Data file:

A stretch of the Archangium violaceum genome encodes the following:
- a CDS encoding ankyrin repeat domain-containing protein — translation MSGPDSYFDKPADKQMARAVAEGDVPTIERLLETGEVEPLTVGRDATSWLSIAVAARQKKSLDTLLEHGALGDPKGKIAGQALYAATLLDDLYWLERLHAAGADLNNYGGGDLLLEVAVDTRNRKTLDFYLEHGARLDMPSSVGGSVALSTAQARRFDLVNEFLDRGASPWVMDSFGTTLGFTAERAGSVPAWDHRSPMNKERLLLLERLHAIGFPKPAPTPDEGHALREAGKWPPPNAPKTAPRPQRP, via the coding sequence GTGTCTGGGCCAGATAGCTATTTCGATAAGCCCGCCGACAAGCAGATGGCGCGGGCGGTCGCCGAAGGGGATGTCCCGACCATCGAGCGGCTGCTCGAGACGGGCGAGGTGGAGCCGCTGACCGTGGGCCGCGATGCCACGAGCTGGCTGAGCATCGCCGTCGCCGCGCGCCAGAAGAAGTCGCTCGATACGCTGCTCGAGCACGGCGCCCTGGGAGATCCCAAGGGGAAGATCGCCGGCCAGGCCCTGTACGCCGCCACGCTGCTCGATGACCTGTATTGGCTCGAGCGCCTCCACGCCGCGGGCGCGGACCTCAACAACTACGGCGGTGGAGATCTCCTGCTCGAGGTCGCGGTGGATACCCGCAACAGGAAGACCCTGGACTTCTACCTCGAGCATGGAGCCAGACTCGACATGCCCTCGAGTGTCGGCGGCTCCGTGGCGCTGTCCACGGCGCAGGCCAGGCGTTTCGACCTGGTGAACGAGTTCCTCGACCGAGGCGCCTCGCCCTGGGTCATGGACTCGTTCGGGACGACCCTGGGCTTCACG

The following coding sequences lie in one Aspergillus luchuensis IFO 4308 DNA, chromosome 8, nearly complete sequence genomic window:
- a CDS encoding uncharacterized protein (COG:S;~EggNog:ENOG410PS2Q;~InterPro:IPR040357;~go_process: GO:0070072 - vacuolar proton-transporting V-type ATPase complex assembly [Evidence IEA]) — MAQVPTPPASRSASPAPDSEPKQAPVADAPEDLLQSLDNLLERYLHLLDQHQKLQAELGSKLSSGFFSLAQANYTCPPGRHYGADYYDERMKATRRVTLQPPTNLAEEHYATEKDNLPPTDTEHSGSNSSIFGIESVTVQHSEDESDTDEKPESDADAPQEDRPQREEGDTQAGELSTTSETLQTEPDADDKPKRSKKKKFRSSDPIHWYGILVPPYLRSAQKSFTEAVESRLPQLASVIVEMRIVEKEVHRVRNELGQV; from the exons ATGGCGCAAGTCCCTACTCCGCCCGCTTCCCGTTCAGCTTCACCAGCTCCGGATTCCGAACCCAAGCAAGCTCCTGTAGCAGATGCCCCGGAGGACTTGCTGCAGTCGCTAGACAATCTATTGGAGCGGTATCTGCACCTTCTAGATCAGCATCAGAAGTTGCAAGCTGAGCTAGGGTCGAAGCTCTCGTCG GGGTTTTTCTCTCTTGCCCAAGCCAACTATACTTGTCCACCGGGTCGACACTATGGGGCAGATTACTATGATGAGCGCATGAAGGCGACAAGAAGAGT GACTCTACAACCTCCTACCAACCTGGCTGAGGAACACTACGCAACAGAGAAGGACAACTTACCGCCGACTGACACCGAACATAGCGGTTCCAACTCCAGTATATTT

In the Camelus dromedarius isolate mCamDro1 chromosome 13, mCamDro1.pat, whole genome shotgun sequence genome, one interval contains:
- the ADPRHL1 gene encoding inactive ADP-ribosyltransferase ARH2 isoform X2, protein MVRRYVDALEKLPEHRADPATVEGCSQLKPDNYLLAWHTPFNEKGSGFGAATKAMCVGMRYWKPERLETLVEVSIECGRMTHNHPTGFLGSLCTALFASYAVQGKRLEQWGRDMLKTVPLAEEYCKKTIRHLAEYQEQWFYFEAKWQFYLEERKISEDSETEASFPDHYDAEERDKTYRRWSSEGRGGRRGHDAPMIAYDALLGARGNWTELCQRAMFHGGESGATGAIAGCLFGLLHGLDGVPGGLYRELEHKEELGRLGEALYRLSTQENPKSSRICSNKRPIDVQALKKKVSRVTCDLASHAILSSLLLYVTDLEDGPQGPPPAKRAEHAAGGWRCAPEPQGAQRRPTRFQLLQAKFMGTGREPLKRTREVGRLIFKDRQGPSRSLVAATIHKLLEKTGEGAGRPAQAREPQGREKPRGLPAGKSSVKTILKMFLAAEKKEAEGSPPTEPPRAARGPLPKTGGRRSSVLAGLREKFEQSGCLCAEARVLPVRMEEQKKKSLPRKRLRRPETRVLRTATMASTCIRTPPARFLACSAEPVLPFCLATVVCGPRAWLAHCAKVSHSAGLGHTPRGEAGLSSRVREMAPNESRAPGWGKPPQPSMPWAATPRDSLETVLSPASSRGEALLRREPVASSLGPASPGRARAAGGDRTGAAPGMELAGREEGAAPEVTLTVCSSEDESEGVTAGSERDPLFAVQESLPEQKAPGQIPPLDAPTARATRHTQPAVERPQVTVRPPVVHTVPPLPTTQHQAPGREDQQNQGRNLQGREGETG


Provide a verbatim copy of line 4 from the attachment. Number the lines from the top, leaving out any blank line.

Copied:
- a CDS encoding uncharacterized protein (COG:S;~EggNog:ENOG410PS2Q;~InterPro:IPR040357;~go_process: GO:0070072 - vacuolar proton-transporting V-type ATPase complex assembly [Evidence IEA]) — MAQVPTPPASRSASPAPDSEPKQAPVADAPEDLLQSLDNLLERYLHLLDQHQKLQAELGSKLSSGFFSLAQANYTCPPGRHYGADYYDERMKATRRVTLQPPTNLAEEHYATEKDNLPPTDTEHSGSNSSIFGIESVTVQHSEDESDTDEKPESDADAPQEDRPQREEGDTQAGELSTTSETLQTEPDADDKPKRSKKKKFRSSDPIHWYGILVPPYLRSAQKSFTEAVESRLPQLASVIVEMRIVEKEVHRVRNELGQV; from the exons ATGGCGCAAGTCCCTACTCCGCCCGCTTCCCGTTCAGCTTCACCAGCTCCGGATTCCGAACCCAAGCAAGCTCCTGTAGCAGATGCCCCGGAGGACTTGCTGCAGTCGCTAGACAATCTATTGGAGCGGTATCTGCACCTTCTAGATCAGCATCAGAAGTTGCAAGCTGAGCTAGGGTCGAAGCTCTCGTCG GGGTTTTTCTCTCTTGCCCAAGCCAACTATACTTGTCCACCGGGTCGACACTATGGGGCAGATTACTATGATGAGCGCATGAAGGCGACAAGAAGAGT GACTCTACAACCTCCTACCAACCTGGCTGAGGAACACTACGCAACAGAGAAGGACAACTTACCGCCGACTGACACCGAACATAGCGGTTCCAACTCCAGTATATTT